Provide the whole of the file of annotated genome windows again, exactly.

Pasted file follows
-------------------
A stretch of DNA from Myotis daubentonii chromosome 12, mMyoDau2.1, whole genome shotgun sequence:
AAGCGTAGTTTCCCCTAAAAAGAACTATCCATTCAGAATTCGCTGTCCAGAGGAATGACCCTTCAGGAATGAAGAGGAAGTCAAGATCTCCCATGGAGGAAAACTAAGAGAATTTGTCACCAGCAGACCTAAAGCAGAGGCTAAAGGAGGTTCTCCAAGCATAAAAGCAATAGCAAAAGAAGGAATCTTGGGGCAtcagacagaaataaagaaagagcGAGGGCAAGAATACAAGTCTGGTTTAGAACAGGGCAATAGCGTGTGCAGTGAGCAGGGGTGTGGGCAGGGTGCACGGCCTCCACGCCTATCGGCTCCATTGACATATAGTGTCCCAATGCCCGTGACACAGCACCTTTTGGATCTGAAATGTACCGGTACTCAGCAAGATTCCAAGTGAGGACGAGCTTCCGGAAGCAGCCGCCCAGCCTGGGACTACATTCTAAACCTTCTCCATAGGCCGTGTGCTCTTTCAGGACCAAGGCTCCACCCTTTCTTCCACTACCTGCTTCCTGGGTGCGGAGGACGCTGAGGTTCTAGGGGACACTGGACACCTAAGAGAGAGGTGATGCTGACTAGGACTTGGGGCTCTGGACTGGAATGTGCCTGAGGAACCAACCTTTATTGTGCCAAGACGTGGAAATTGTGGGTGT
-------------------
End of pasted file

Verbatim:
A stretch of DNA from Myotis daubentonii chromosome 12, mMyoDau2.1, whole genome shotgun sequence:
AAGCGTAGTTTCCCCTAAAAAGAACTATCCATTCAGAATTCGCTGTCCAGAGGAATGACCCTTCAGGAATGAAGAGGAAGTCAAGATCTCCCATGGAGGAAAACTAAGAGAATTTGTCACCAGCAGACCTAAAGCAGAGGCTAAAGGAGGTTCTCCAAGCATAAAAGCAATAGCAAAAGAAGGAATCTTGGGGCAtcagacagaaataaagaaagagcGAGGGCAAGAATACAAGTCTGGTTTAGAACAGGGCAATAGCGTGTGCAGTGAGCAGGGGTGTGGGCAGGGTGCACGGCCTCCACGCCTATCGGCTCCATTGACATATAGTGTCCCAATGCCCGTGACACAGCACCTTTTGGATCTGAAATGTACCGGTACTCAGCAAGATTCCAAGTGAGGACGAGCTTCCGGAAGCAGCCGCCCAGCCTGGGACTACATTCTAAACCTTCTCCATAGGCCGTGTGCTCTTTCAGGACCAAGGCTCCACCCTTTCTTCCACTACCTGCTTCCTGGGTGCGGAGGACGCTGAGGTTCTAGGGGACACTGGACACCTAAGAGAGAGGTGATGCTGACTAGGACTTGGGGCTCTGGACTGGAATGTGCCTGAGGAACCAACCTTTATTGTGCCAAGACGTGGAAATTGTGGGTGT